Saeed Malekpour, a 43-year-old engineer and web designer, has been imprisoned in notorious Evin prison in Iran since 2008. He was sentenced to death following a conviction of masterminding an online pornography network. According to Malekpour’s supporters, he developed an Internet photo-sharing tool which was used without his knowledge to share pornographic photos. He was accused by Iranian authorities to “discredit the country’s clerical regime”.
Malekpour confessed under duress, while he was tortured and held in solitary confinement for months. His death sentence was eventually commuted in 2014 to life imprisonment.
Recently, Malekpour’s health has deteriorated and in early October 2018 he suffered a severe heart attack. His relatives are deeply worried for his health and therefore for his chances to survive the tough conditions he’s subjected to in Evin prison.
Maryam Malekpour, Saeed’s sister, had to flee Iran due to his sentence. She testifies that the IRGC issued a warrant for her arrest after she spoke to journalists about the case, forcing her to leave Iran. She found refuge in Canada under a special visa program for endangered women. Today, Maryam is a Canadian citizen. In a letter to Canadian authorities, she stated her worries:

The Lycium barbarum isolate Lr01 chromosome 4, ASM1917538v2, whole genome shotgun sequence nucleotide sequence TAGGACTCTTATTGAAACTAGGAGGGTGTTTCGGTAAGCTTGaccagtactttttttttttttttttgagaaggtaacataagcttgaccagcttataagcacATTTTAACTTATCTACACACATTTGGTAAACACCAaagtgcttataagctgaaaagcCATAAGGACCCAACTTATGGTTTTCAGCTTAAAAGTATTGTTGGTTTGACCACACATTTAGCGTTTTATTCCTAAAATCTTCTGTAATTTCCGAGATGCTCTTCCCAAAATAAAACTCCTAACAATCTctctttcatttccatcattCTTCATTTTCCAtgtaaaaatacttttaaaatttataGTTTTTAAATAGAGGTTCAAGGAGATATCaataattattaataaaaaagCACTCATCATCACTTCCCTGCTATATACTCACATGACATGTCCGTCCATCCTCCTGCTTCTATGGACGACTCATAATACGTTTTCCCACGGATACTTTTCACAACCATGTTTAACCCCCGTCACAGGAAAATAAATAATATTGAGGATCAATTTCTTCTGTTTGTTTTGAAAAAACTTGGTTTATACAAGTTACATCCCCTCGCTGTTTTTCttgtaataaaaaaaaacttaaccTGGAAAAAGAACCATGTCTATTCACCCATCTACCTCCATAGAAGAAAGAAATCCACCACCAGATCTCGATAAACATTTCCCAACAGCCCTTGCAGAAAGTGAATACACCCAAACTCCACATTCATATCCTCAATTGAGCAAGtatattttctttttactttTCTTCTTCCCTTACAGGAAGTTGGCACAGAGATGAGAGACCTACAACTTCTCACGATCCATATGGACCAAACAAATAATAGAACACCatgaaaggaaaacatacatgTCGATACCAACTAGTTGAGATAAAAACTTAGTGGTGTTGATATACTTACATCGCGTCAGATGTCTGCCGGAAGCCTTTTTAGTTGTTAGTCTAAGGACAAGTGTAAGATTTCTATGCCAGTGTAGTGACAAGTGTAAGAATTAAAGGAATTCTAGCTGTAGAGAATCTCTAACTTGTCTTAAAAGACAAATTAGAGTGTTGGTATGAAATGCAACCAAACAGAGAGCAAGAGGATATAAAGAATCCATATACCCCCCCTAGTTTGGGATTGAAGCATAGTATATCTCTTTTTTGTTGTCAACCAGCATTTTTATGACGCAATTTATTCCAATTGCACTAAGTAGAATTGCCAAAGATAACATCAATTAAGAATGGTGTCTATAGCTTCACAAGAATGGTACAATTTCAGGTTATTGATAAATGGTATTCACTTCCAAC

“Saeed’s overall physical situation is dangerous and he requires proper care before he suffers further complications. He had no major health issues prior to prison. His heart problems, prostatitis and arthritis, arose during his imprisonment…
I understand the situation is difficult for everyone involved; the Iranian authorities seem to be dead set on keeping Saeed. But imagine what Saeed and I are going through every day”
According to Freedom House’s Freedom of the Net report for the year 2018, Iran is marked as ‘Not Free’. Political and social content is being blocked and bloggers are being arrested for online expression. According to the report, during anti-government protests in January 2018, the government blocked access and data outside Iran, slowed down Internet connections and blocked social platforms Telegram and Instagram. Regulations introduced in August 2017 demand social media messaging apps to “work with Iranian authorities to obtain licenses”, obligating them to move their data centers into Iran.